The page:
When you receive the form they will tell you when they need to receive the completed form back by. If the form is not returned within the time specified, the money that you are receiving (assessment rate) will stop. It is essential that you return the form in time or request an extension if required, as any delay to the return of the form could cause complications and delays within your application.

After completing the form, it needs to be returned in the envelope provided. Remember to include any additional medical evidence to support your claim. The types of documents that you can send with your application are: your certificate of visual impairment and letters from your ophthalmologist, low vision specialist or any other professionals involved in your care. The additional medical evidence that you send enables a fuller assessment of your needs regarding your central vision loss and therefore a better understanding of your capability to work.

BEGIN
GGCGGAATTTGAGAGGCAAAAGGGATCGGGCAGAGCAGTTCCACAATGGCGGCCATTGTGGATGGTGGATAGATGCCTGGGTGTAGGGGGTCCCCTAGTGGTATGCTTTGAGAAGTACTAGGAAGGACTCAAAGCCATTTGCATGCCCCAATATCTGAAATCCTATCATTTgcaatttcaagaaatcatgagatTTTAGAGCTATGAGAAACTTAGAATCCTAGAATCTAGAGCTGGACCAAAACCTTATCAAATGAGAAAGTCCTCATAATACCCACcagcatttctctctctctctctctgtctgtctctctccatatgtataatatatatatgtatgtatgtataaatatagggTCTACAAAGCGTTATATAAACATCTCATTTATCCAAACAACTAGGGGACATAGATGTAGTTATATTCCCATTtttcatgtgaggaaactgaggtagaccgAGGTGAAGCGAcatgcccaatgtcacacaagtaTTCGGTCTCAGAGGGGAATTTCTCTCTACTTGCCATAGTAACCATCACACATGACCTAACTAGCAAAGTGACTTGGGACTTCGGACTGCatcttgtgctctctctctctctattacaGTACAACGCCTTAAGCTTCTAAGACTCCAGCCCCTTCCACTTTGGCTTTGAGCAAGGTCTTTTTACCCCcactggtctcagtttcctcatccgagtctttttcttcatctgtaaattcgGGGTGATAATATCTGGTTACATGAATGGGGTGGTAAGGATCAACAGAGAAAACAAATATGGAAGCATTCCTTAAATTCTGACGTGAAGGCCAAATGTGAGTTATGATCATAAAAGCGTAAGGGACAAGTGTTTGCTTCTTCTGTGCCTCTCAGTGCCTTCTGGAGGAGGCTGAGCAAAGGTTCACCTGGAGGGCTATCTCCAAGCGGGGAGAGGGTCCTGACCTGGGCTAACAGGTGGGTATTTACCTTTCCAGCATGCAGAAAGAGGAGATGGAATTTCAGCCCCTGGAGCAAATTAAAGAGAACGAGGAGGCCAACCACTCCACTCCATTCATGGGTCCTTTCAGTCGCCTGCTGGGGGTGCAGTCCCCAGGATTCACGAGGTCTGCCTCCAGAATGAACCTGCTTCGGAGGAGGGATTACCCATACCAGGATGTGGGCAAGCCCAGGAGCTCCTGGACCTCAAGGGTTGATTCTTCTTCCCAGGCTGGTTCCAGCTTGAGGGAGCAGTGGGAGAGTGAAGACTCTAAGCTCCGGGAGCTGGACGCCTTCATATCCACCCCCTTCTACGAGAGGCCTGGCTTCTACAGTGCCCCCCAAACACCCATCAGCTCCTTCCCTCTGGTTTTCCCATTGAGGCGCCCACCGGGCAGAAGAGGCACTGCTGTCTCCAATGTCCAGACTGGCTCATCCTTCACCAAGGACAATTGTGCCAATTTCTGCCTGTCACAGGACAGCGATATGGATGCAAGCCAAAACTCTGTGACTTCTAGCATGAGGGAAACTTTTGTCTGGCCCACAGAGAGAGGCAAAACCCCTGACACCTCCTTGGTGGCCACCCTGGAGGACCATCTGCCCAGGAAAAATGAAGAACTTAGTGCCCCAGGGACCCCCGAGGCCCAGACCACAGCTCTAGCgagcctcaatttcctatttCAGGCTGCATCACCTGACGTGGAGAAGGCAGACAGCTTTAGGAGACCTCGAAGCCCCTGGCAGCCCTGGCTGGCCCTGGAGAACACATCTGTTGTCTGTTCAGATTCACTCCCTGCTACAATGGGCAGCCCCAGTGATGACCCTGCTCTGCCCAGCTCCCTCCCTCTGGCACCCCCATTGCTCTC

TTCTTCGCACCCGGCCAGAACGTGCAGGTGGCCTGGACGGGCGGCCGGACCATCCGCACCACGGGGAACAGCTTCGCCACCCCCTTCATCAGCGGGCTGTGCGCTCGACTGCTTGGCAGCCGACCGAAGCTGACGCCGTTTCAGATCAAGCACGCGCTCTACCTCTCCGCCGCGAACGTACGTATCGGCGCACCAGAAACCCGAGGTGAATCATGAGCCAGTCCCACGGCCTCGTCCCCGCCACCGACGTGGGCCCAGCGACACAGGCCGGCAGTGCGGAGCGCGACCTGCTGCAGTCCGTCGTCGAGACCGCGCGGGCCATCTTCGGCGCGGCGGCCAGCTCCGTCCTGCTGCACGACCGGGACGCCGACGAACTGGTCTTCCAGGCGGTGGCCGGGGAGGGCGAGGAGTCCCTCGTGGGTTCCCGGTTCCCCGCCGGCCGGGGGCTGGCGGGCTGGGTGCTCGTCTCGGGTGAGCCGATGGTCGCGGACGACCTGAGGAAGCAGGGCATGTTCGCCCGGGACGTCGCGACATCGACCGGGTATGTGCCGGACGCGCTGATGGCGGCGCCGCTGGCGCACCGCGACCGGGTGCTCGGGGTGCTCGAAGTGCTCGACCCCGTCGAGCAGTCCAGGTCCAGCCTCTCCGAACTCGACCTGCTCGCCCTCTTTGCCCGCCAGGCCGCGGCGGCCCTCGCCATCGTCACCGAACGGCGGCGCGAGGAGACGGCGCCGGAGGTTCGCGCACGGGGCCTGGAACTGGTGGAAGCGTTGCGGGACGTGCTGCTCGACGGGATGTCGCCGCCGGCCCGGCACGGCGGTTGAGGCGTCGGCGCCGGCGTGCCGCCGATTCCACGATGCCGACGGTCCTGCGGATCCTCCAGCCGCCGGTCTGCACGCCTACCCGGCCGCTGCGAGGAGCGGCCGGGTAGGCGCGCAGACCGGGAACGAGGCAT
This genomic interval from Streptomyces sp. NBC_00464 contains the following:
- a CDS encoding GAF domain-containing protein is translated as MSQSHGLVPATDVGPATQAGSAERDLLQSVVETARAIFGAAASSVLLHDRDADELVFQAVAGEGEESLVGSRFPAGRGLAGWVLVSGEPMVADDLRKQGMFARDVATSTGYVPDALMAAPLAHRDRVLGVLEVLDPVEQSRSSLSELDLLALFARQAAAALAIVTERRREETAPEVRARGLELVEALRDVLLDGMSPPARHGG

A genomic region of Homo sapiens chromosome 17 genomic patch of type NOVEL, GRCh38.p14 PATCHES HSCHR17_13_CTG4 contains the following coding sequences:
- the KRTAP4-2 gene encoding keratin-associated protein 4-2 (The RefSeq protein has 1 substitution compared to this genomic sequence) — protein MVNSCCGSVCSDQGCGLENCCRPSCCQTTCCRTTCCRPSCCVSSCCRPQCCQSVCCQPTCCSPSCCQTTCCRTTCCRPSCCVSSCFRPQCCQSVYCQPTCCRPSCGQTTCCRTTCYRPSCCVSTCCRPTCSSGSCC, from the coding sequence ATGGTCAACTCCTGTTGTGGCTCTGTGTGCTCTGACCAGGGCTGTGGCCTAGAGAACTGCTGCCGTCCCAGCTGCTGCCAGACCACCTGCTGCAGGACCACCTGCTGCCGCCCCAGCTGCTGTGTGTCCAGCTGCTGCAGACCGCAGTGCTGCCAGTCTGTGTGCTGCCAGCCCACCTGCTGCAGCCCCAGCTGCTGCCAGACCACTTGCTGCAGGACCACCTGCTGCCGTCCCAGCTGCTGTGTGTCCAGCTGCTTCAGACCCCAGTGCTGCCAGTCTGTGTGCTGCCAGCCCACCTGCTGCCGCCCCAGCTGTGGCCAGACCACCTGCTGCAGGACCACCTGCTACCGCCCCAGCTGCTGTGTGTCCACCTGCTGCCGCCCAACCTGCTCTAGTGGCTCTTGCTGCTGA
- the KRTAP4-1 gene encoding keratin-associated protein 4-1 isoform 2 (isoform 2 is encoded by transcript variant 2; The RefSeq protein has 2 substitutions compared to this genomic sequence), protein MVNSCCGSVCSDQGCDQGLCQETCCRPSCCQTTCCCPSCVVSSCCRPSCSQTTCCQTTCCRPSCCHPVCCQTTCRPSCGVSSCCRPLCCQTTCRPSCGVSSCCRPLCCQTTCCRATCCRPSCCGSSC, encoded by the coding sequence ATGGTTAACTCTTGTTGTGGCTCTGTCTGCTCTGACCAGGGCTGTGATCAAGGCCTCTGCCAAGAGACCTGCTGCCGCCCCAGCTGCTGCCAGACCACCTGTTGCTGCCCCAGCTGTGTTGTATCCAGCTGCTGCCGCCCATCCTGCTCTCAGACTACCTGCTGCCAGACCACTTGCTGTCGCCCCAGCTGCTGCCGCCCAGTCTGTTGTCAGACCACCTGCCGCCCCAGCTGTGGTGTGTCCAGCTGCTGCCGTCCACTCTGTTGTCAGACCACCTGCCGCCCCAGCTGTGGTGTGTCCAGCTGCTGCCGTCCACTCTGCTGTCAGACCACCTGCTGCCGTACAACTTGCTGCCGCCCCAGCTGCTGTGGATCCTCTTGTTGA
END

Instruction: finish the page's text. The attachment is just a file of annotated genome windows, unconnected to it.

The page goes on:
After receiving your completed form the assessor will look at the information in the form, along with the additional medical evidence that you have provided, and make a decision on whether you should attend a face-to-face assessment. The majority of people applying for either ESA or UC as somebody with ill health or a disability will be invited for a WCA face-to-face assessment.

Completion of the WCA form

After the form arrives, carefully read through it before you begin to fill it in. The form is complicated to complete so give yourself plenty of time when answering the questions. You may want to consider finding an organisation in your local area that has advisors that can help you complete the form.